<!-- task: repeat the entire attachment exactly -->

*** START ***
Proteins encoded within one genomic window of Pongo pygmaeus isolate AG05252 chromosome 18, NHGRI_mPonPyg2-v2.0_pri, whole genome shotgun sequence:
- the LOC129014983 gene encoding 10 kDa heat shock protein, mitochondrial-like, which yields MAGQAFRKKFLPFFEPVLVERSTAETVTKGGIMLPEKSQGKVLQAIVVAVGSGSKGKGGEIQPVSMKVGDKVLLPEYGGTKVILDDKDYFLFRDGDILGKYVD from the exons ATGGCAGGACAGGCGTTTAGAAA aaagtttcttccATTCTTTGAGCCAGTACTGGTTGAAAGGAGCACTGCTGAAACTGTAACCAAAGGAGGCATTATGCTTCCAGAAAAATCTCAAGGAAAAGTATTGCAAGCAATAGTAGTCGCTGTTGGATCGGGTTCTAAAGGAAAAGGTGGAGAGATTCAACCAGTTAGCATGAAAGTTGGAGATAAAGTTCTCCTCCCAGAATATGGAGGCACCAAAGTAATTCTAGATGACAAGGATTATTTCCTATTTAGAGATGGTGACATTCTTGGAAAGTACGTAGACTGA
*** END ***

Proteins encoded within one genomic window of Pongo pygmaeus isolate AG05252 chromosome 18, NHGRI_mPonPyg2-v2.0_pri, whole genome shotgun sequence:
- the LOC129014983 gene encoding 10 kDa heat shock protein, mitochondrial-like, which yields MAGQAFRKKFLPFFEPVLVERSTAETVTKGGIMLPEKSQGKVLQAIVVAVGSGSKGKGGEIQPVSMKVGDKVLLPEYGGTKVILDDKDYFLFRDGDILGKYVD from the exons ATGGCAGGACAGGCGTTTAGAAA aaagtttcttccATTCTTTGAGCCAGTACTGGTTGAAAGGAGCACTGCTGAAACTGTAACCAAAGGAGGCATTATGCTTCCAGAAAAATCTCAAGGAAAAGTATTGCAAGCAATAGTAGTCGCTGTTGGATCGGGTTCTAAAGGAAAAGGTGGAGAGATTCAACCAGTTAGCATGAAAGTTGGAGATAAAGTTCTCCTCCCAGAATATGGAGGCACCAAAGTAATTCTAGATGACAAGGATTATTTCCTATTTAGAGATGGTGACATTCTTGGAAAGTACGTAGACTGA